Reflecting on CCX: Creative Portland and the Creative Economy Award
Originally from Idaho and Montana, Greta Rybus is world-traveling photographer who now calls Portland (ME) home. She is an artist-entrepreneur with a burgeoning portraiture business who exemplifies our city’s creative community. Her recent work has focused on editorial portraiture, food, and travel photography and has appeared in many well-known media outlets.
As we know, it’s creative people like Greta who make Portland such an appealing place to live and work. So, my organization has been developing programs and initiatives since 2008 that will support the creative community and attract people here who value Portland’s uniqueness and will invest in it as customers, patrons, donors, or fans.
And, it’s thanks to the Creative Communities Exchange that we have been able to support artists like Greta through Assets for Artists—a program of Mass MoCA that I first learned about from Blair Benjamin. In 2011, I attended my second Creative Communities Exchange at Mass MoCA and heard about an innovative new program called Assets for Artists. Shortly after that event, Blair and I got in touch and figured out a way to bring A4A to Maine for the first time.
And, now Greta has invested her A4A funds in a new computer and a retirement fund to improve the quality of current and future creative assets. Here’s what Greta had to say about A4A: “Like a lot of artists, my education was missing some key components. I didn't know how to organize my finances, how to grow my business, or how I would ever create a retirement plan. I had been told that artists don't make money and therefore was given little information about how to manage my money. But, my business was growing and I needed to grow with it. Programs like Assets4Artists help Maine artists thrive and contribute to our communities.”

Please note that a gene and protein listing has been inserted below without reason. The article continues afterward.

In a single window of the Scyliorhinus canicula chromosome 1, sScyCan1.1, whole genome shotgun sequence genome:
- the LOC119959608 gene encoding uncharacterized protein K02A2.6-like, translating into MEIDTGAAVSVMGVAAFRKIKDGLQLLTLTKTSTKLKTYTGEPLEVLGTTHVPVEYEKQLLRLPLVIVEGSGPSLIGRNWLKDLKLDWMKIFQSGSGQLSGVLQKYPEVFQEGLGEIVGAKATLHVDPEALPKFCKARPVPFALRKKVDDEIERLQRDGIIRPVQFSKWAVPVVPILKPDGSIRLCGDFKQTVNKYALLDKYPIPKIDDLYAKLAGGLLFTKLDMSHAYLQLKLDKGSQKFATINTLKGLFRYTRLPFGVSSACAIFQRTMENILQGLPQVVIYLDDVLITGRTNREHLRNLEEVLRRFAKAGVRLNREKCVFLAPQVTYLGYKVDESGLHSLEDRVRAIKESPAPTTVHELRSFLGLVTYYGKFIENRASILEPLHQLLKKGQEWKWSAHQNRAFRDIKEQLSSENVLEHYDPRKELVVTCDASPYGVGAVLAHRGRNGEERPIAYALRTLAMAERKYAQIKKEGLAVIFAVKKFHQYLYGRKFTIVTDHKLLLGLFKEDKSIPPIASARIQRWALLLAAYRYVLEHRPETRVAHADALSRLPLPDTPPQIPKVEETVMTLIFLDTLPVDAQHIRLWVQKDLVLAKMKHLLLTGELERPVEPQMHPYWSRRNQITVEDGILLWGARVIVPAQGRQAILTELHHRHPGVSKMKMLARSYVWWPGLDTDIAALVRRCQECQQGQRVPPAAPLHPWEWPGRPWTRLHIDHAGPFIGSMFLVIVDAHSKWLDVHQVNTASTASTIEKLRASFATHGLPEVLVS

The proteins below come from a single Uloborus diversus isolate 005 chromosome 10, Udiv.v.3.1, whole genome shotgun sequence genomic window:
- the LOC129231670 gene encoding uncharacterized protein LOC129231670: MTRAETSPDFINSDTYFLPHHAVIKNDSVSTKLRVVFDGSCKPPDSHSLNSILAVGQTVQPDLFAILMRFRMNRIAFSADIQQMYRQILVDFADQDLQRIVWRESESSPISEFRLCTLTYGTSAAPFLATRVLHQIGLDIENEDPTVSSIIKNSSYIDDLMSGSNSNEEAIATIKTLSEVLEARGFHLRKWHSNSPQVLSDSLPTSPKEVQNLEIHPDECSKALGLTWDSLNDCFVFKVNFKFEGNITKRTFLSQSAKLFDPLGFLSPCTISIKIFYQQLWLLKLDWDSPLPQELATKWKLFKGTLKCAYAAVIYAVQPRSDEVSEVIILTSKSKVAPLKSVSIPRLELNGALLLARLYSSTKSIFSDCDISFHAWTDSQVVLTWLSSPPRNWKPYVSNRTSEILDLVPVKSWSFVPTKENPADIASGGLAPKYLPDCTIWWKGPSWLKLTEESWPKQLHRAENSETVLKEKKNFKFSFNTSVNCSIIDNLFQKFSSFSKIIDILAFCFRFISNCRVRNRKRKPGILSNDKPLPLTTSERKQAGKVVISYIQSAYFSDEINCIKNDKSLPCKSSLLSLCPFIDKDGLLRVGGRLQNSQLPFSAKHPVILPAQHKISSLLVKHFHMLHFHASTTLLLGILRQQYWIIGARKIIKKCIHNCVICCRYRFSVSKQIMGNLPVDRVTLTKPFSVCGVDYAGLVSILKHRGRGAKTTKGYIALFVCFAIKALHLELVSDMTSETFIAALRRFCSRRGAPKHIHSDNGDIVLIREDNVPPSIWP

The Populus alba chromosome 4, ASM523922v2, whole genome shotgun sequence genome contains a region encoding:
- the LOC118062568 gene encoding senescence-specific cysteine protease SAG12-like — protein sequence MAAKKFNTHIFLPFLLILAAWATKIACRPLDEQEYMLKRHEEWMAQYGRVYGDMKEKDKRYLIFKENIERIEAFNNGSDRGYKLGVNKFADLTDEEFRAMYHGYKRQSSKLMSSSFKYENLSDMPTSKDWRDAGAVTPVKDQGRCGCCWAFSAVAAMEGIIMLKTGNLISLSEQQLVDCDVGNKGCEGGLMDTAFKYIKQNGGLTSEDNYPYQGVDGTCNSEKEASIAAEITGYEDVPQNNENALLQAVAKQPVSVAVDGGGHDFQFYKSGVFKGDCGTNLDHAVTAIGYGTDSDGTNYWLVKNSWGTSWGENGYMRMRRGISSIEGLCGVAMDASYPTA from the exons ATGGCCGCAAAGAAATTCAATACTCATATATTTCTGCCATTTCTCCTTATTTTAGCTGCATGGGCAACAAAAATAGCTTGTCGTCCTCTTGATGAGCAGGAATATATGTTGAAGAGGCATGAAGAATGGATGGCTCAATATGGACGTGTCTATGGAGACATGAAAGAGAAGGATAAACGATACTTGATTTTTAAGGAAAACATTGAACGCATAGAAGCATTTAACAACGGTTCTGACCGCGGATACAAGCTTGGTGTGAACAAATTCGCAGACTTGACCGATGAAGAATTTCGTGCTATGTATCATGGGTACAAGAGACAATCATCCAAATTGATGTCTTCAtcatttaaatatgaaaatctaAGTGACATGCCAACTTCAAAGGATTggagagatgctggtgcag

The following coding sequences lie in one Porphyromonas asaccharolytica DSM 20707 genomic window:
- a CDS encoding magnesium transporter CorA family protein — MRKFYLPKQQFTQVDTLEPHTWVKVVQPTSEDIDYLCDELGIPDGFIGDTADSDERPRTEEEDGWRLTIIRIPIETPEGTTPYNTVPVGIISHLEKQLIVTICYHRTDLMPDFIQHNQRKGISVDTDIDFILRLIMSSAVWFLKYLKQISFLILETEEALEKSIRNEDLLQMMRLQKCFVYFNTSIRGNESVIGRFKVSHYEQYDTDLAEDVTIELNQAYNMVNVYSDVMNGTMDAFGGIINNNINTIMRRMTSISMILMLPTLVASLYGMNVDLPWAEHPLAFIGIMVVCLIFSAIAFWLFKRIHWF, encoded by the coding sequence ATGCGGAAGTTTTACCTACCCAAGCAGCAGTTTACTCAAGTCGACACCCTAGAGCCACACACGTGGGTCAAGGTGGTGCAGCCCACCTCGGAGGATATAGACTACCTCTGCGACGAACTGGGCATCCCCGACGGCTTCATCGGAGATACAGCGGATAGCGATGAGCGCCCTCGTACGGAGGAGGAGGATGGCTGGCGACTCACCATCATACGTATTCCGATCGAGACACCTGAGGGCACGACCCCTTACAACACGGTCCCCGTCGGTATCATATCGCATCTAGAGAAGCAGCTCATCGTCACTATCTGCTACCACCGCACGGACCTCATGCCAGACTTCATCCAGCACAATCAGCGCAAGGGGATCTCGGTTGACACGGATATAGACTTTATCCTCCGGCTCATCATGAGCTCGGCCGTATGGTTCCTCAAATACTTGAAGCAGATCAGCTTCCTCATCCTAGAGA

Every time I attend CCX, which I’ve done every other year since the beginning, I learn something new—a program or idea that helps Creative Portland do better work. NEFA goes out of their way to make it affordable and accessible to every community in New England. It’s the only chance we have to network with/learn from our regional colleagues and it's hugely impactful.
Images: Greta Rybus